The Roseville Council voted unanimously to adopt a $45 million 2013 budget at its Monday meeting that includes a $17.3 million tax levy.
The preliminary tax levy is a 15.4 percent increase compared with 2012. Much of the increase comes from $1.6 million in debt service costs from 2011 and 2012 bonds related to the new fire station and the park renewal program.
A resident living in a median-valued, single-family homes will pay $4.97 more per month in 2013 than in 2012 in property taxes. A $700,000 Housing and Redevelopment Authority (HRA) levy also approved Monday will raise taxes by an additional $1.28 per month for a median-valued home.
Before council members voted on the budget, they listened to the comments of Roseville residents, who argued that the increased taxes were too heavy a burden.
Tim Callaghan said that the council was building expensive new parks facilities that go beyond “renewal” and maintenance, replacing ballfields instead of repairing them.
“This doesn’t sound like renewal, this sounds like a significant upgrade,” he said. “This city council has a problem: It seems to think there’s an infinite well out there.”
Dick Houck said his taxes would be rising by $300 in 2013.
“There isn’t anybody I know other than government employees who are getting a $300 increase in their incomes for next year,” he said. “There’s something that government people just don’t get—we’re broke—and you people are spending millions of dollars on parks that I can’t afford to drive to, much less use.”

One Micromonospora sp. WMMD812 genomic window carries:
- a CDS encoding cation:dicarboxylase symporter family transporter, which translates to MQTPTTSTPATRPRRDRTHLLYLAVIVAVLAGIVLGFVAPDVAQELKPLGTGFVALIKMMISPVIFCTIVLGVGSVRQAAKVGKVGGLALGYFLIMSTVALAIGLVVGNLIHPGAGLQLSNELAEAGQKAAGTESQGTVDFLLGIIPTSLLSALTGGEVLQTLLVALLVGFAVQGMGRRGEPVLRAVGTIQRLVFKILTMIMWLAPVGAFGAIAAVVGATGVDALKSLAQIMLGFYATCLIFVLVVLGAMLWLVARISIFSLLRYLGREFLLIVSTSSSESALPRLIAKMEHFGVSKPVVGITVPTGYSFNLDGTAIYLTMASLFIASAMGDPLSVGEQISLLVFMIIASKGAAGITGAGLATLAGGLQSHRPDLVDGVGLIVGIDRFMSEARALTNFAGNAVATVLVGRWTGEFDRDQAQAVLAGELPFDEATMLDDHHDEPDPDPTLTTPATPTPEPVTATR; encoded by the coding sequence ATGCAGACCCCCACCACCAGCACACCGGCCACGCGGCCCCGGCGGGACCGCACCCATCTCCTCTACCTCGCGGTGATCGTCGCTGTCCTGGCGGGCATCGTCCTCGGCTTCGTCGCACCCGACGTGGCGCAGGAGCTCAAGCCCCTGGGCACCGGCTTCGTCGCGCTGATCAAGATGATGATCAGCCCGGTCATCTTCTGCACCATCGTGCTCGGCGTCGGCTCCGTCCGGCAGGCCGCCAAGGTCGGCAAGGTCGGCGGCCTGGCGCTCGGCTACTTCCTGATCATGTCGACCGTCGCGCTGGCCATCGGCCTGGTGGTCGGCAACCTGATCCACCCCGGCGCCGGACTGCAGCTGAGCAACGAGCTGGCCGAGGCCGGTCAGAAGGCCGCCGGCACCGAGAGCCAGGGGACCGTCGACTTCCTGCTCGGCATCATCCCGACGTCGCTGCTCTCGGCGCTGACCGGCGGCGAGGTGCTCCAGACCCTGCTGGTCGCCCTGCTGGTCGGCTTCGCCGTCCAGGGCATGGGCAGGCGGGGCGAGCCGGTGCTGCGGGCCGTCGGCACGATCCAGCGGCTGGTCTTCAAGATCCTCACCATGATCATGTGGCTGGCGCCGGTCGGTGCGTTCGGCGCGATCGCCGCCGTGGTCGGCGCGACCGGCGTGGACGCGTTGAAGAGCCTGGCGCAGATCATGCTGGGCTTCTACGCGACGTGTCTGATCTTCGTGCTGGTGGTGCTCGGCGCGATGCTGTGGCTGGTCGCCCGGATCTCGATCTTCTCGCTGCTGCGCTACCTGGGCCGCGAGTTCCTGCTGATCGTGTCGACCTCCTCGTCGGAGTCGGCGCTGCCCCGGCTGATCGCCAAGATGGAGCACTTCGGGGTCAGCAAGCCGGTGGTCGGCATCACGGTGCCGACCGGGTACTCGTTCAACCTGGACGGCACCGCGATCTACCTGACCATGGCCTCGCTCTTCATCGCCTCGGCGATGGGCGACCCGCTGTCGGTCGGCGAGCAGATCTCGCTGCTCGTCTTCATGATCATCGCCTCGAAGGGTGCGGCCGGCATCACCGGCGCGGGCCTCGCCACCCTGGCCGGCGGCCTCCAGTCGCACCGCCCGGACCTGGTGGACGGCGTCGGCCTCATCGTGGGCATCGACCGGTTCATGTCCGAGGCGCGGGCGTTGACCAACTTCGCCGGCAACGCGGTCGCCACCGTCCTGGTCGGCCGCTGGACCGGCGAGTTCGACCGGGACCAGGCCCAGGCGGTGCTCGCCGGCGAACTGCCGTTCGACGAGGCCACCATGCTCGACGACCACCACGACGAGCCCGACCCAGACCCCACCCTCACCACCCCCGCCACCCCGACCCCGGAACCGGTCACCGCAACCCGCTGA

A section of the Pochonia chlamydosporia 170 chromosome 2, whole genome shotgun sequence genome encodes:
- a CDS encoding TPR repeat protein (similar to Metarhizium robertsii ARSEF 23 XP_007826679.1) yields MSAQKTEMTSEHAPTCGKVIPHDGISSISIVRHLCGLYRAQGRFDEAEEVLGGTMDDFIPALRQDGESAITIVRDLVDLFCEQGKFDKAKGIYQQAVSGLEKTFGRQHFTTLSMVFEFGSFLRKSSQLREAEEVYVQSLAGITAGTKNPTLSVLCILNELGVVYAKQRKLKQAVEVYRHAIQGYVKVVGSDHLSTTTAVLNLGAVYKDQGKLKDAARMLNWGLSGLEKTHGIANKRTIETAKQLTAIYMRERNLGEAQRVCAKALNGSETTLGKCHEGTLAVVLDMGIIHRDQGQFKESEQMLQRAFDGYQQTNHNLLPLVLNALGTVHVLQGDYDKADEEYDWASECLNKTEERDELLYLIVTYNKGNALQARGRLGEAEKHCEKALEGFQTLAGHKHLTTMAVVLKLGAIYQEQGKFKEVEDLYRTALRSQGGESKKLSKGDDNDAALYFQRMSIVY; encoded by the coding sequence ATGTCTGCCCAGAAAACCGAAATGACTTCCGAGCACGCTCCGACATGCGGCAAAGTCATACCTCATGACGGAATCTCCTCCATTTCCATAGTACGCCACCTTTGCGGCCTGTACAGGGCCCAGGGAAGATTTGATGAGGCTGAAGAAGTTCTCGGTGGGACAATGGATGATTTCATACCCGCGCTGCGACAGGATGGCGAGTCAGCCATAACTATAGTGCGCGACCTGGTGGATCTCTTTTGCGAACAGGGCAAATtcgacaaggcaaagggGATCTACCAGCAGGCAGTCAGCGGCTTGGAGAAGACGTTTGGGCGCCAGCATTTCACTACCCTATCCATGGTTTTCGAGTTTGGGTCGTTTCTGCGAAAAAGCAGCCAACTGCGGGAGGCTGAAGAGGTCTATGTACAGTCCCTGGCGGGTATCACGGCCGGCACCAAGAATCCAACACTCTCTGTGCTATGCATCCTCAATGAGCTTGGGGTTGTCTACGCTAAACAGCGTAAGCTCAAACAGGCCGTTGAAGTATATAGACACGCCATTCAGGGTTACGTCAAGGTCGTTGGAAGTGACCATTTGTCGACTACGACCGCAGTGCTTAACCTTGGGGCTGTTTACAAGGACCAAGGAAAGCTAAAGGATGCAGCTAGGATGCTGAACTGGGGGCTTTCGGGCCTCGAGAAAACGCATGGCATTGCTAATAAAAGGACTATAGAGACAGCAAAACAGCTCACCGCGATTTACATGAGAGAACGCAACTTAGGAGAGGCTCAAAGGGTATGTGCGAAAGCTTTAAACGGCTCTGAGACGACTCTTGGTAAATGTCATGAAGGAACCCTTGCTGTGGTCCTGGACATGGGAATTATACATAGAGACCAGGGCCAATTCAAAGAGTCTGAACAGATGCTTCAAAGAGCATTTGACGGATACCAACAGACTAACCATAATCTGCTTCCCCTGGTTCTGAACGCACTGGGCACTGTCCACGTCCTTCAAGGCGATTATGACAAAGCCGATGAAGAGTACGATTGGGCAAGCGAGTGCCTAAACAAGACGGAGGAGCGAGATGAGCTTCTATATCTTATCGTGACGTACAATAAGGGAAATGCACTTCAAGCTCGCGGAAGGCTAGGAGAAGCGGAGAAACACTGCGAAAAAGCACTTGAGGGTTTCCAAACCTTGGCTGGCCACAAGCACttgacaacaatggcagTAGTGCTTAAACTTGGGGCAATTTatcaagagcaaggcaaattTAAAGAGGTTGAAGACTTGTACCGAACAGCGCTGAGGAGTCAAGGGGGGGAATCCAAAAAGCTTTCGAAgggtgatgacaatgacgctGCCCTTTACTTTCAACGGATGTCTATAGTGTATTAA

Mayor Dan Roe stressed that the council has been relatively conservative with its tax increases.
“Including capital funding that we did last year, we have made significant cuts, and while we may not be proposing cuts in 2013, I think all we’re doing is extending the status quo—with the exception of this bonding and a couple of other relatively small obligations,” he said.
Outgoing council member Jeff Johnson said that the Roseville Council has worked to plan for the future and maintain infrastructure.
“The overwhelming majority of funds are taking care of problems that this city historically has had,” he said. “We worked very hard at coming up with sustainable strategies.”
A $50,000 study of employee compensation was removed from the budget before the final vote. A vote on establishing utility rates was postponed until the council’s Dec. 10 meeting.
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